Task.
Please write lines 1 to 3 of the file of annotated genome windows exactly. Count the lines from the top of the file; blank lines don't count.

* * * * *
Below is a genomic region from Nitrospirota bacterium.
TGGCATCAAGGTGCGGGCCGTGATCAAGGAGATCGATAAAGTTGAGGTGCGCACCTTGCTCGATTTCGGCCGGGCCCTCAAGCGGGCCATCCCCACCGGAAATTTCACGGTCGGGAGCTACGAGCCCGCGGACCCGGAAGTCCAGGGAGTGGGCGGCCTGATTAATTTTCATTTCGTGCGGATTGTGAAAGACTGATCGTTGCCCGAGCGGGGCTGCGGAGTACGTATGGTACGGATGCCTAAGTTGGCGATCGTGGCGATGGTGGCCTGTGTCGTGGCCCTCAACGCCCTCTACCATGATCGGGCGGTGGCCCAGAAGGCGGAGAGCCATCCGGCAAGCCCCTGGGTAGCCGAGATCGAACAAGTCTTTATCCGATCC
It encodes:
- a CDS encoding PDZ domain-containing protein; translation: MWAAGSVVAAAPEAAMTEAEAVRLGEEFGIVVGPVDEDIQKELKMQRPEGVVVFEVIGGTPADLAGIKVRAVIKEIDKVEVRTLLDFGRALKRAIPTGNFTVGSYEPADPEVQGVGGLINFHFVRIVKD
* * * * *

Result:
Below is a genomic region from Nitrospirota bacterium.
TGGCATCAAGGTGCGGGCCGTGATCAAGGAGATCGATAAAGTTGAGGTGCGCACCTTGCTCGATTTCGGCCGGGCCCTCAAGCGGGCCATCCCCACCGGAAATTTCACGGTCGGGAGCTACGAGCCCGCGGACCCGGAAGTCCAGGGAGTGGGCGGCCTGATTAATTTTCATTTCGTGCGGATTGTGAAAGACTGATCGTTGCCCGAGCGGGGCTGCGGAGTACGTATGGTACGGATGCCTAAGTTGGCGATCGTGGCGATGGTGGCCTGTGTCGTGGCCCTCAACGCCCTCTACCATGATCGGGCGGTGGCCCAGAAGGCGGAGAGCCATCCGGCAAGCCCCTGGGTAGCCGAGATCGAACAAGTCTTTATCCGATCC
It encodes: